* topographic: relating to the natural features of land                                                                                                                
*olfactory: connected with the sense of smell
In paragraph 1, it is understood that some birds don’t migrate south in the winter because they
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The word ‘those’ in the passage refers to
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According to paragraph 2, what are the results of changes in the weather?
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The word ‘accumulate’ in the passage is closest in meaning to
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All the bird migration patterns are mentioned in the passage EXCEPT                                                                                        [Refer to the full passage]
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The word ‘precisely’ in the passage is closest in meaning to
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It can be inferred that polarization patterns                                        [Refer to the full passage]
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Why does the author mention Haidinger’s brush?                              [Refer to the full passage]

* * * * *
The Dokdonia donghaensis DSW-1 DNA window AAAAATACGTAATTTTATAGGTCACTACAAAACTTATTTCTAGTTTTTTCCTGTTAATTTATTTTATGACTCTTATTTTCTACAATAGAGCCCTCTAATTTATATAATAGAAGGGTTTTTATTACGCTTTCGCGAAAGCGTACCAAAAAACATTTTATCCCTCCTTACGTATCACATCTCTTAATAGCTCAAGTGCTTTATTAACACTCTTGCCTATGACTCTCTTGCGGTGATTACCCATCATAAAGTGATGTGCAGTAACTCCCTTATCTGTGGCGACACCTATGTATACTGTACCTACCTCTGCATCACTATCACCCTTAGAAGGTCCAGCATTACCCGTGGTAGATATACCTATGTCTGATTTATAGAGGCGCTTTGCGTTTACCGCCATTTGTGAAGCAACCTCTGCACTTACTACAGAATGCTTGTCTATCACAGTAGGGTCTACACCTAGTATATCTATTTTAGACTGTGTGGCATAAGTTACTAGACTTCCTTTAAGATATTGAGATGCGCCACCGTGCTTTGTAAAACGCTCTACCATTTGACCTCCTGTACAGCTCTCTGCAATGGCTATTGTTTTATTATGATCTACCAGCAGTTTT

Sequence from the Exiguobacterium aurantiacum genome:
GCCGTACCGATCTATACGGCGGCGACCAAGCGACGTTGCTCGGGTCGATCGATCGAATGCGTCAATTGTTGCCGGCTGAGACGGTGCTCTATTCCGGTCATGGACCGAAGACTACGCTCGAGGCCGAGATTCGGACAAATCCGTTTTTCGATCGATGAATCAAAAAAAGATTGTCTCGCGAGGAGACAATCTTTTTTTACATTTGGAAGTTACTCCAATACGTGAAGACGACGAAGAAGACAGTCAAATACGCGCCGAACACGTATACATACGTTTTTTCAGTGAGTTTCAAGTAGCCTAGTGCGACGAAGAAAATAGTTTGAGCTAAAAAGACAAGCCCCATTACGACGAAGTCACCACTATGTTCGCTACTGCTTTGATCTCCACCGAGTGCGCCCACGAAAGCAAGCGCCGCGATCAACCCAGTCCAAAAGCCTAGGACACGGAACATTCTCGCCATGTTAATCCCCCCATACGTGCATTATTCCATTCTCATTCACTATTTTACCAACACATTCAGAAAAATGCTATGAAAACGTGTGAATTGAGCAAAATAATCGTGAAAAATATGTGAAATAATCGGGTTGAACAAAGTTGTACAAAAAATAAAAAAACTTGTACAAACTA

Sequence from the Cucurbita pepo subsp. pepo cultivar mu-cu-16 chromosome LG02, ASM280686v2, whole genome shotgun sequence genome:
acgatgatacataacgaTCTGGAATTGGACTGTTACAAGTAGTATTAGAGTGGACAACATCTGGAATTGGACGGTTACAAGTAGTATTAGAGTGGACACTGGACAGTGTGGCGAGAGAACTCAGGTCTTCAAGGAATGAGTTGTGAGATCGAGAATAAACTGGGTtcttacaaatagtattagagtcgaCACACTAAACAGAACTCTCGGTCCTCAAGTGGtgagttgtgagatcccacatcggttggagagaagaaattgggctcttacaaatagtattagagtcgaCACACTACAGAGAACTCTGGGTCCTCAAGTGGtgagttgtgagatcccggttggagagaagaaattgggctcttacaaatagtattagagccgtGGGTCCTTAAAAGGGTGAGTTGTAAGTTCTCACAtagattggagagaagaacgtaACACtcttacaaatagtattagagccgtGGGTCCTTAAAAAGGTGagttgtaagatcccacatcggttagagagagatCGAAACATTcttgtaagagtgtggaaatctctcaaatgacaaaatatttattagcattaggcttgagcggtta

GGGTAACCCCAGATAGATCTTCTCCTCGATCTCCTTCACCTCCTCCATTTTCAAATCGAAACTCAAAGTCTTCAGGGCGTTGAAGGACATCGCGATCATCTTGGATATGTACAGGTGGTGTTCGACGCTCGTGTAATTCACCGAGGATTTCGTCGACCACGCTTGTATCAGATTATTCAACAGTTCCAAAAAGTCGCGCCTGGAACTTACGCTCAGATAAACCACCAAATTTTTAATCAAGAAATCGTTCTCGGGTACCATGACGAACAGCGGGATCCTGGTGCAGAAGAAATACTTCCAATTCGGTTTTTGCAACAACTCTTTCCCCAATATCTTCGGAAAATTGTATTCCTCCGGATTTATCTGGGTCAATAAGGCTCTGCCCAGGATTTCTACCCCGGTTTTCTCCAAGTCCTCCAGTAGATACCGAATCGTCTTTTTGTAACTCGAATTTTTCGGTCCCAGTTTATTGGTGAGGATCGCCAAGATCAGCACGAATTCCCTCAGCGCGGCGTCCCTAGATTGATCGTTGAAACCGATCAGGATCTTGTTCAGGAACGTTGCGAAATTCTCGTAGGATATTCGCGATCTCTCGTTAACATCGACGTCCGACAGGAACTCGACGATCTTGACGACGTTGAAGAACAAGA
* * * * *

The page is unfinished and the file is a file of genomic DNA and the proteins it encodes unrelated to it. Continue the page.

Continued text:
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The word ‘subjected’ in the passage is closest in meaning to
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According to paragraph 6, how do some birds navigate during the night?
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Which of the sentences below best expresses the essential information in the highlighted sentence in the passage?
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The word ‘this’ in the passage refers to
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Look at the four squares ⬛that indicate where the following sentence could be added to the passage.                                             Over short distances, the birds could recognize particular landscapes such as river valleys and shapes of hills.            Where would the sentence best fit? Choose the letter of the square that shows where the sentence should be added.